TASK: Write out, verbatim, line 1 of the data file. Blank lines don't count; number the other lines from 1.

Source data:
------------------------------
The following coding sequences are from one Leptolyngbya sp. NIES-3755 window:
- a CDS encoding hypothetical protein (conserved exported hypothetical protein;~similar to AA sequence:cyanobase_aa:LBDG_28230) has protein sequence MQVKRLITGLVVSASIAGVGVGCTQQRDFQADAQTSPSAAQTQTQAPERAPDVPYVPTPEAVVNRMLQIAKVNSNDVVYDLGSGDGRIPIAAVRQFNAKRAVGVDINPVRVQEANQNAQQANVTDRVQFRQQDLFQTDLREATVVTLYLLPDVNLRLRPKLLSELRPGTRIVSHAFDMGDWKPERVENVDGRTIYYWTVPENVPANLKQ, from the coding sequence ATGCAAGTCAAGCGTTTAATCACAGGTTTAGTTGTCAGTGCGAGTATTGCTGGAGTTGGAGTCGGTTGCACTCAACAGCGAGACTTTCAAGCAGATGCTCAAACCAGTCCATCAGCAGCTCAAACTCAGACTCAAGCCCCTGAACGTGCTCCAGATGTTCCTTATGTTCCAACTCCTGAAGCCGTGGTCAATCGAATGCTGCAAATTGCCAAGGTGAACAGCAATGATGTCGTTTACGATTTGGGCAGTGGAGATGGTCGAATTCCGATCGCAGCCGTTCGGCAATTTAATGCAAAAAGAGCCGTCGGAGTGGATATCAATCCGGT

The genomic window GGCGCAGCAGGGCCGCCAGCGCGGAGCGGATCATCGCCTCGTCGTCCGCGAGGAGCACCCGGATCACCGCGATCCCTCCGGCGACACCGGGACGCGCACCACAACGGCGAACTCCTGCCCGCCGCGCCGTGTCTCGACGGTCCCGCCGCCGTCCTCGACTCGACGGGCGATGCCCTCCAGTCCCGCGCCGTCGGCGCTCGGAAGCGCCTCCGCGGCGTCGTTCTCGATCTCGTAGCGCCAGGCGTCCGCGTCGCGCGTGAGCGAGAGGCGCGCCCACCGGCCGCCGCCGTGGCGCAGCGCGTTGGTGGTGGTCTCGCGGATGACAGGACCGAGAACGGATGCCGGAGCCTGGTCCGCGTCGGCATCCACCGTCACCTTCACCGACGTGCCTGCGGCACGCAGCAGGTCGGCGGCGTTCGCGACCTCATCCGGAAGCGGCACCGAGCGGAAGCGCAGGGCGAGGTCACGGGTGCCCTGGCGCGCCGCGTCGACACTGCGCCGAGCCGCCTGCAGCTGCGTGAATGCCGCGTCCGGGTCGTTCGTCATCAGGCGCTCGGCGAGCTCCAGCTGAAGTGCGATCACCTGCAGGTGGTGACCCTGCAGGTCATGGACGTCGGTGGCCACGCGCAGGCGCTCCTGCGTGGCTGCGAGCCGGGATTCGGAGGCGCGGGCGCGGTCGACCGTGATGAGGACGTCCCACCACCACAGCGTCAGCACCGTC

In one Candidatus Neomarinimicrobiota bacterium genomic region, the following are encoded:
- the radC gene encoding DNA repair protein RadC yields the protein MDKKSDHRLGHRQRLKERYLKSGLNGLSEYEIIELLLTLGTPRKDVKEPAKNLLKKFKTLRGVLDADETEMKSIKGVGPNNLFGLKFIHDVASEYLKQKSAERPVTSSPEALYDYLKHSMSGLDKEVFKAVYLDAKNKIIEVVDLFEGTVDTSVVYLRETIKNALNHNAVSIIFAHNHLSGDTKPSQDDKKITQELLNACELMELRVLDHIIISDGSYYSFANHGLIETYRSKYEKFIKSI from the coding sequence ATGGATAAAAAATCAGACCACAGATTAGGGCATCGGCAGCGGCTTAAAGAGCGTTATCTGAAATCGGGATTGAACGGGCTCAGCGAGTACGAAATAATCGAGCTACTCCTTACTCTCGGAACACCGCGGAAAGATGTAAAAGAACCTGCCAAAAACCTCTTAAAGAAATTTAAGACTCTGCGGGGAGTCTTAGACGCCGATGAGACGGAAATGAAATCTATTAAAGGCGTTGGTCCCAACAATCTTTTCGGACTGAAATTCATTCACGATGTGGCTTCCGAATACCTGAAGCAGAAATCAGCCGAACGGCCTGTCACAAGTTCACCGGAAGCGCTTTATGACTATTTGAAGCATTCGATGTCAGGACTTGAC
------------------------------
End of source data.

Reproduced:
The following coding sequences are from one Leptolyngbya sp. NIES-3755 window: